In order to encourage local governments to accelerate seismic retrofitting, the national government revised the Special Measures Law on Earthquake Disaster Prevention, in June 2008.  Under the revised law, the government expanded its fiscal measures by raising the portion of costs covered by its subsidies to local governments, for the purpose of making public elementary and lower secondary school buildings earthquake resistant.  (This expansion of subsidies is applicable to the reinforcement and reconstruction of school buildings that are at high risk of collapsing in the event of a large scale earthquake.)  With this revision, the actual expense that local governments share is lessened considerably.   

 

Furthermore, the Minister of Education, Culture, Sports, Science, and Technology, together with the Minister of State  for Disaster Management, and the Minister of Land, Infrastructure, Transport and Tourism are urging local governments to accelerate efforts to make school buildings earthquake resistant.

   In August 2008, the Japanese Prime Minister decided the “Comprehensive Measure for Pursuing Life Security” in which states the accelerating of making school buildings earthquake resistant. In accordance with this policy, MEXT requested each municipality to accelerate its retrofitting of 10,000 vulnerable public school buildings to within four years, one year sooner than the initial five year time frame.

MEXT secured its source of funding for such operations from the supplementary budget for fiscal 2008. Adding with the primary budget, the national budget for improving public school buildings for the FY 2008 totals to approximately 330 billion yen.

 

 

Shifting from Rebuilding to Retrofitting

 

 

  Up until recently, old school buildings (built 30 or more years ago) were rebuilt rather than be retrofitted and refurbished.  However, considering the urgent task of securing seismic safety in the enormous number of school buildings with the limited budget, a change in the basic concepts for school building development was needed.  A report commissioned by MEXT in March 2005 proposed shifting to retrofitting and refurbishing of school buildings, which is less costly and takes less time in construction compared to rebuilding, as a way to secure safety and fulfill the needs of the educational curriculum.   MEXT has taken in the proposal and now promotes retrofitting and refurbishing school buildings unless there is a specific reason that prevents a building from being retrofitted, such as inefficient strength of concrete in a RC building.

 

 

Arousing Awareness

 

 

In Japan, municipal governments are responsible for public school buildings. Though the national government funds partial of the cost for retrofitting school buildings through grants, the rest of the costs must be budgeted by local municipalities.  Therefore it is necessary to arouse awareness of the importance of seismic resistance in school buildings in order to promote them.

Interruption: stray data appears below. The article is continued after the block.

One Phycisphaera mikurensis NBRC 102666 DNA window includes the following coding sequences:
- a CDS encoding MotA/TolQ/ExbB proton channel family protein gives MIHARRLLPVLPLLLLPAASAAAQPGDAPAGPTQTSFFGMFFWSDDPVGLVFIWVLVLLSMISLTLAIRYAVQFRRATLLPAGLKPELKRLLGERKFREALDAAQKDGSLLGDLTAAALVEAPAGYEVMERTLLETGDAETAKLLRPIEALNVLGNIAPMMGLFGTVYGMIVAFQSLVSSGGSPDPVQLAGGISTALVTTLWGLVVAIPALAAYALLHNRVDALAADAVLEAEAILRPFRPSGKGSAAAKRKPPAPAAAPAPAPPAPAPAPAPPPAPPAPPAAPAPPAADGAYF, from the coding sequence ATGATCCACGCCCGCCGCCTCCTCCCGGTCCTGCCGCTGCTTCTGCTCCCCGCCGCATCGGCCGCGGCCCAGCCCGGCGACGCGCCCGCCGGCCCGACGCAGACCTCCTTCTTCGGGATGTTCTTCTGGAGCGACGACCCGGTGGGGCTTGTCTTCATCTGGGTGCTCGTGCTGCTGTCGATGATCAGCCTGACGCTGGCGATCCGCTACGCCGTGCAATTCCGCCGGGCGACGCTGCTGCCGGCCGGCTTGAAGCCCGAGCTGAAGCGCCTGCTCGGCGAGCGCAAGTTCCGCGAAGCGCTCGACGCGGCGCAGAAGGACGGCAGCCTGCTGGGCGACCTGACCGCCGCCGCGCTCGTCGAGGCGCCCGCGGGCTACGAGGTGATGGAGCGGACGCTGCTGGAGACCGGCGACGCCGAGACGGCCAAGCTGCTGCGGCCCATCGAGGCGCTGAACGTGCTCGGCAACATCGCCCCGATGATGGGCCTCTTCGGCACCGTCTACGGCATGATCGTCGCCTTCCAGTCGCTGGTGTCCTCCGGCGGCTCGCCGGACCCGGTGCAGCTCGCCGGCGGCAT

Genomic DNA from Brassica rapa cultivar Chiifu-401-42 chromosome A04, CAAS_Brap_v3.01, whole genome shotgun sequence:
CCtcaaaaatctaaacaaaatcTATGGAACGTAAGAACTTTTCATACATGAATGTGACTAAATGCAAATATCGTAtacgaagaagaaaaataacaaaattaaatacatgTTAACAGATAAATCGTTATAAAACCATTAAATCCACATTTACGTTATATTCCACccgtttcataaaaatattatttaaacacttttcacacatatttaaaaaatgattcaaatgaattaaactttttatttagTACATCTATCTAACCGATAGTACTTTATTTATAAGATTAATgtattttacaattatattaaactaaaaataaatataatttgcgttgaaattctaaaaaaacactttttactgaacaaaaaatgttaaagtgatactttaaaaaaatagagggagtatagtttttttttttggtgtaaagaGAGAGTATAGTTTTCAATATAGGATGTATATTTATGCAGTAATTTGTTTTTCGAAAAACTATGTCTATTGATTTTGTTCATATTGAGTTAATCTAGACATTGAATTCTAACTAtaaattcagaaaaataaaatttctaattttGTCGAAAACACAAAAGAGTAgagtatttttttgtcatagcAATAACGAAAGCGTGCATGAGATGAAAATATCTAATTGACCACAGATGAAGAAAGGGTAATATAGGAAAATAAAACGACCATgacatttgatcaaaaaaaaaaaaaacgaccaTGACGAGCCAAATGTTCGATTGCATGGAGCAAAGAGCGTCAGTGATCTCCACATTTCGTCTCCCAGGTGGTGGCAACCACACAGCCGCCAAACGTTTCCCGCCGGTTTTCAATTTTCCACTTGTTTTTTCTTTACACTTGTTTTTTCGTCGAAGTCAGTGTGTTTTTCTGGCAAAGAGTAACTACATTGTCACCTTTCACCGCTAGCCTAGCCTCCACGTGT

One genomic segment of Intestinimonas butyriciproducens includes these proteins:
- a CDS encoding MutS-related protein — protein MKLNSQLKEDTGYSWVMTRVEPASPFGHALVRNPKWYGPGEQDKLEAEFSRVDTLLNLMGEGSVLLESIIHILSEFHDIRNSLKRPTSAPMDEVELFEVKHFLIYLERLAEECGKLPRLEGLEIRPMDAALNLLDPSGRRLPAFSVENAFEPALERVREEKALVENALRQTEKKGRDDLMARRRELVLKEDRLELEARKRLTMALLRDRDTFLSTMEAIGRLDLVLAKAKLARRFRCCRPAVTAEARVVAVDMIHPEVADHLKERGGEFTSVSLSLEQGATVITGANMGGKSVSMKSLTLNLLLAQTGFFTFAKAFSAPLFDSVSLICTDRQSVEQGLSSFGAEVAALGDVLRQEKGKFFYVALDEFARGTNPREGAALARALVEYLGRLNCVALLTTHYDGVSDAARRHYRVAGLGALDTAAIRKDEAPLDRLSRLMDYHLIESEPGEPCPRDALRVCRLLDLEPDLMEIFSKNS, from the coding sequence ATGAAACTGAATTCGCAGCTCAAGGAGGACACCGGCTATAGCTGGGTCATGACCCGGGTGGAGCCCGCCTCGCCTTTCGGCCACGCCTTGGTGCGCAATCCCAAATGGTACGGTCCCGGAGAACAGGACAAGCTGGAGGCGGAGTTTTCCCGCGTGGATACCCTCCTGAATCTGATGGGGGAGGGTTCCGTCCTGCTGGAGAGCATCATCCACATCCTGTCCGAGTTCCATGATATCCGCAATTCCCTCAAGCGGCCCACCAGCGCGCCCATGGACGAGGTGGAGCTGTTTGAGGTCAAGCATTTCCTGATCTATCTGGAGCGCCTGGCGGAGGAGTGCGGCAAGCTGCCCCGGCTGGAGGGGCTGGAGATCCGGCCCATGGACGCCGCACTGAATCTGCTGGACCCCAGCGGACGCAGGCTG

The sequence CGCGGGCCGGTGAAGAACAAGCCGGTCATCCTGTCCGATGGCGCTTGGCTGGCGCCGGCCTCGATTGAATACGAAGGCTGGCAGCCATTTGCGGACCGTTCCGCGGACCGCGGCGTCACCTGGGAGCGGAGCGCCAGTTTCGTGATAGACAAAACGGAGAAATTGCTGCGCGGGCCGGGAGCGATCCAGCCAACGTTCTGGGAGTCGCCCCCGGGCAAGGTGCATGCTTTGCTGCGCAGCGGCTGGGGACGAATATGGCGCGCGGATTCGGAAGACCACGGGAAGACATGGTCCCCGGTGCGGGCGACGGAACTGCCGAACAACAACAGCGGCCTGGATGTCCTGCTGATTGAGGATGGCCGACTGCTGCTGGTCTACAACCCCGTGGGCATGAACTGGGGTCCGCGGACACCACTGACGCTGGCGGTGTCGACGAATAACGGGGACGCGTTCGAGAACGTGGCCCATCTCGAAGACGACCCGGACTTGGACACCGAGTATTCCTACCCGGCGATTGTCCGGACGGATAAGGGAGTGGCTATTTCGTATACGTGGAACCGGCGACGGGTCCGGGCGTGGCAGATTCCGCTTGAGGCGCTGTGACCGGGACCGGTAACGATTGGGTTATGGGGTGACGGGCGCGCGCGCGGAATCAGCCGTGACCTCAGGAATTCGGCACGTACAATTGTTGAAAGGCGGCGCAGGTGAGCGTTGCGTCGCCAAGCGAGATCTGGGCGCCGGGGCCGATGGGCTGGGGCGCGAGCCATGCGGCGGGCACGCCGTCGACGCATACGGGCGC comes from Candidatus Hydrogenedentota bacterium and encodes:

Disclosure of the rate of schools that have been evaluated for seismic resistance capacity and the rate of schools with seismic resistance helps arouse awareness in the community.  Since 2006, MEXT began disclosing the results and ranks of the yearly survey of each municipality. This allowed the municipalities to see how high or low their results were compared to other municipalities. Some local governors were motivated to make more effort in seeing their status compared to neighboring municipalities.

MEXT has urged local governments to disclose the seismic resistance capacity evaluation results and plans for retrofitting of each school so that the local community will know and understand their schools status. In some municipalities, voices from the local community that aroused with the disclosure of such information have triggered local governors to make more effort in making their schools safe.  Taking a step further, with the revision of the Special Measures Law on Earthquake Disaster Prevention, the Japanese government has made it compulsory for the local governments to evaluate the seismic capacity of school buildings and disclose the results. 

 

 

Sufficient and Adequate Information

 

 

MEXT cooperating with architectural experts, conducted research and study of earthquake resistance for school facilities to establish seismic resistance capacity evaluation methods for school facilities, present methods for seismic retrofitting, and also compile examples of seismic retrofitted school facilities that municipalities can use as reference.

Also, MEXT established a consultation service where municipalities and school facility designers can seek technical advice.

17. Strength and limitations

Strength 

The approach taken here emphasizes on prioritization and planning. The guideline emphasizes prioritization and urgency based on vulnerability assessment and also stresses the need to develop yearly plans for earthquake resistance projects which can be used to help in making administrative decisions.  Combined with efficient budgetary measures, municipalities can make plans and take action in making schools safe against earthquakes, systematically.